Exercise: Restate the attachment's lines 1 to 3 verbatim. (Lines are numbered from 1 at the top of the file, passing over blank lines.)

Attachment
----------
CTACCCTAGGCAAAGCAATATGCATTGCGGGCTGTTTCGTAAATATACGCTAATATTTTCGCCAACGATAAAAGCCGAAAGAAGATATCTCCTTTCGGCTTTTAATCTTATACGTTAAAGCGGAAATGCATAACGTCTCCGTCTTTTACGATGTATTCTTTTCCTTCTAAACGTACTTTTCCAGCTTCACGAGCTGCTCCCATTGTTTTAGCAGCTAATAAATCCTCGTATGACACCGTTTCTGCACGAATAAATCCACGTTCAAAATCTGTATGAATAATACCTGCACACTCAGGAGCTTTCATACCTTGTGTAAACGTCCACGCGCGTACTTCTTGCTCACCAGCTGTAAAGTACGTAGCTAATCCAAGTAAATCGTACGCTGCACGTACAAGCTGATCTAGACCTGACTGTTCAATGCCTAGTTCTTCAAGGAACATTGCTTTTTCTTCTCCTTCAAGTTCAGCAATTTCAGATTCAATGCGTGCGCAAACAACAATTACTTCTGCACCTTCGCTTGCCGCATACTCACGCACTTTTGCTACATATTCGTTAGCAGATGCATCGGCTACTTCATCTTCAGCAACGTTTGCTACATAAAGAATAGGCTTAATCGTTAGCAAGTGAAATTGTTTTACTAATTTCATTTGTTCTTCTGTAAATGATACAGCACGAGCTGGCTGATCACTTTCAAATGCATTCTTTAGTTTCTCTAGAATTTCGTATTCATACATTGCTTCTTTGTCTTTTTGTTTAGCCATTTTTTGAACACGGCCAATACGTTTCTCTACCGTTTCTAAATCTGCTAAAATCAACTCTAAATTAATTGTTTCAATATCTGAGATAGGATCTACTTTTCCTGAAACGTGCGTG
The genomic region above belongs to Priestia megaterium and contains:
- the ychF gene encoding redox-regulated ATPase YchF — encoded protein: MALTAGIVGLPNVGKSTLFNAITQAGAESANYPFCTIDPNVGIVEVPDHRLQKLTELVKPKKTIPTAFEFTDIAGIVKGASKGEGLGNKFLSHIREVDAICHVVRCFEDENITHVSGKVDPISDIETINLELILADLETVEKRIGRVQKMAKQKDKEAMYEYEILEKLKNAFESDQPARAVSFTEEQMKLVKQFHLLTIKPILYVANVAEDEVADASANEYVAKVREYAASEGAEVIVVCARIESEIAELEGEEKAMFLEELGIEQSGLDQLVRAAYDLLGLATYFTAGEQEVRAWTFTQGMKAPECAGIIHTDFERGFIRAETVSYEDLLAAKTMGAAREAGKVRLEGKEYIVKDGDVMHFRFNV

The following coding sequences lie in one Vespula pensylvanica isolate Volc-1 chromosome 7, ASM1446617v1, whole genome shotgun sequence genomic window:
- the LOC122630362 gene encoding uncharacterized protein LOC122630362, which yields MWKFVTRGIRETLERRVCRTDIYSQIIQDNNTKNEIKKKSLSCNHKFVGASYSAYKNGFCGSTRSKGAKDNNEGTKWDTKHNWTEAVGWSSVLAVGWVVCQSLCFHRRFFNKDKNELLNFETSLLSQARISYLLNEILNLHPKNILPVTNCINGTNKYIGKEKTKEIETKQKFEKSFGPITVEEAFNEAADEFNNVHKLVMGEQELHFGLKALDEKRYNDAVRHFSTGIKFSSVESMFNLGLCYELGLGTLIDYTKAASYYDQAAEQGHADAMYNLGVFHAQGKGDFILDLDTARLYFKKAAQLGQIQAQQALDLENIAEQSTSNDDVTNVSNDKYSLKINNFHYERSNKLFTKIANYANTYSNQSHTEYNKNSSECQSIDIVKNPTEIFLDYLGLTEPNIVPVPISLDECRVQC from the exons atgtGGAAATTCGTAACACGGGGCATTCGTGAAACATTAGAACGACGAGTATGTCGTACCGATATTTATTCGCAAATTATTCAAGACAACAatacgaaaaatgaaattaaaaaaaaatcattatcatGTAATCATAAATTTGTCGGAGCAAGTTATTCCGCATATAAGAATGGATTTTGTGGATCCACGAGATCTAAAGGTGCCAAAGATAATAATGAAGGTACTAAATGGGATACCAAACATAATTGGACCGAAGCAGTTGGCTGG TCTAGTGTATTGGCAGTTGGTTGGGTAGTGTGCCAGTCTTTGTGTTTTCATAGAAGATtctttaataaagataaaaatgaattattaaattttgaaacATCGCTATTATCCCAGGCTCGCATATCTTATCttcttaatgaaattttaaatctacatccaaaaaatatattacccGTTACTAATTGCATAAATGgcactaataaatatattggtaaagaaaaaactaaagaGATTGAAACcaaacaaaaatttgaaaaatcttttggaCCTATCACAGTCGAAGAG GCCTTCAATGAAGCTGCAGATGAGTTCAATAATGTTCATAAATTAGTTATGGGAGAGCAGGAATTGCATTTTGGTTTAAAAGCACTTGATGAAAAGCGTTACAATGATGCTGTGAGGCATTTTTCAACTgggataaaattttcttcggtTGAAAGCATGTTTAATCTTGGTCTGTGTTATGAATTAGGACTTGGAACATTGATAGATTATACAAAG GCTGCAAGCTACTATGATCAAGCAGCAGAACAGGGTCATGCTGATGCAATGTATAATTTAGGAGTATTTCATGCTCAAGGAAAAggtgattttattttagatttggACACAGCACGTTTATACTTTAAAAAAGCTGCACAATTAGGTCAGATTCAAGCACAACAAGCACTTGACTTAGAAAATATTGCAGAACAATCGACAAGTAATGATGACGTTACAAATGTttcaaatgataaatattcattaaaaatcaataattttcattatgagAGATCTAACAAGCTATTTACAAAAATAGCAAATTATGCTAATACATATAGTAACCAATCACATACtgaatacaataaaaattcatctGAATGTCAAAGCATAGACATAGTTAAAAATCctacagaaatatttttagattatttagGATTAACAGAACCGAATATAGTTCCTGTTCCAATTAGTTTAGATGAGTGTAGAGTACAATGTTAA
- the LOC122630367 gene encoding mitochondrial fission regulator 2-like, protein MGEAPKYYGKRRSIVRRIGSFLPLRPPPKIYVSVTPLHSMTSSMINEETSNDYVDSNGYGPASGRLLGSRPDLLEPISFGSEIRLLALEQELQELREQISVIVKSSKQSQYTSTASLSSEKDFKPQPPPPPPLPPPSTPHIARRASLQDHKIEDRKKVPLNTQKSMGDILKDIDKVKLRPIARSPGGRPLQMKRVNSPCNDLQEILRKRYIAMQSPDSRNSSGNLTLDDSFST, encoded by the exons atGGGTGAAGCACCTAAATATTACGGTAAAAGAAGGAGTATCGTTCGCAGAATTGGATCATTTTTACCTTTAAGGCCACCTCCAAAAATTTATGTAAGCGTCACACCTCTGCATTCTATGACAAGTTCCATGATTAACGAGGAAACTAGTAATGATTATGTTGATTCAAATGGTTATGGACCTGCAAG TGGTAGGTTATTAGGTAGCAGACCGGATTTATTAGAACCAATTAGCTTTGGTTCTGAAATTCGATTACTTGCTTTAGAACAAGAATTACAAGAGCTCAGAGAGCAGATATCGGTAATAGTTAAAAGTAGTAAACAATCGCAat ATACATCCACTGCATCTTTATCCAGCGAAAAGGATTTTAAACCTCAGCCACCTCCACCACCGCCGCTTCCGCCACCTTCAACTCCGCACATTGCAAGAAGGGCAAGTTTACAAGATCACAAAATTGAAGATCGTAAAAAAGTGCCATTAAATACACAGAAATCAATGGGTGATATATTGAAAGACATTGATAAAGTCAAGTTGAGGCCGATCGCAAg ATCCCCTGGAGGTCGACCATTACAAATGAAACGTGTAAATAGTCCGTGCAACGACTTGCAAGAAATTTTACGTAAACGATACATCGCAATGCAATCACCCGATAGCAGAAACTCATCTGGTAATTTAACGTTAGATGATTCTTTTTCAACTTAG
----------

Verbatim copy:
CTACCCTAGGCAAAGCAATATGCATTGCGGGCTGTTTCGTAAATATACGCTAATATTTTCGCCAACGATAAAAGCCGAAAGAAGATATCTCCTTTCGGCTTTTAATCTTATACGTTAAAGCGGAAATGCATAACGTCTCCGTCTTTTACGATGTATTCTTTTCCTTCTAAACGTACTTTTCCAGCTTCACGAGCTGCTCCCATTGTTTTAGCAGCTAATAAATCCTCGTATGACACCGTTTCTGCACGAATAAATCCACGTTCAAAATCTGTATGAATAATACCTGCACACTCAGGAGCTTTCATACCTTGTGTAAACGTCCACGCGCGTACTTCTTGCTCACCAGCTGTAAAGTACGTAGCTAATCCAAGTAAATCGTACGCTGCACGTACAAGCTGATCTAGACCTGACTGTTCAATGCCTAGTTCTTCAAGGAACATTGCTTTTTCTTCTCCTTCAAGTTCAGCAATTTCAGATTCAATGCGTGCGCAAACAACAATTACTTCTGCACCTTCGCTTGCCGCATACTCACGCACTTTTGCTACATATTCGTTAGCAGATGCATCGGCTACTTCATCTTCAGCAACGTTTGCTACATAAAGAATAGGCTTAATCGTTAGCAAGTGAAATTGTTTTACTAATTTCATTTGTTCTTCTGTAAATGATACAGCACGAGCTGGCTGATCACTTTCAAATGCATTCTTTAGTTTCTCTAGAATTTCGTATTCATACATTGCTTCTTTGTCTTTTTGTTTAGCCATTTTTTGAACACGGCCAATACGTTTCTCTACCGTTTCTAAATCTGCTAAAATCAACTCTAAATTAATTGTTTCAATATCTGAGATAGGATCTACTTTTCCTGAAACGTGCGTG
The genomic region above belongs to Priestia megaterium and contains:
- the ychF gene encoding redox-regulated ATPase YchF — encoded protein: MALTAGIVGLPNVGKSTLFNAITQAGAESANYPFCTIDPNVGIVEVPDHRLQKLTELVKPKKTIPTAFEFTDIAGIVKGASKGEGLGNKFLSHIREVDAICHVVRCFEDENITHVSGKVDPISDIETINLELILADLETVEKRIGRVQKMAKQKDKEAMYEYEILEKLKNAFESDQPARAVSFTEEQMKLVKQFHLLTIKPILYVANVAEDEVADASANEYVAKVREYAASEGAEVIVVCARIESEIAELEGEEKAMFLEELGIEQSGLDQLVRAAYDLLGLATYFTAGEQEVRAWTFTQGMKAPECAGIIHTDFERGFIRAETVSYEDLLAAKTMGAAREAGKVRLEGKEYIVKDGDVMHFRFNV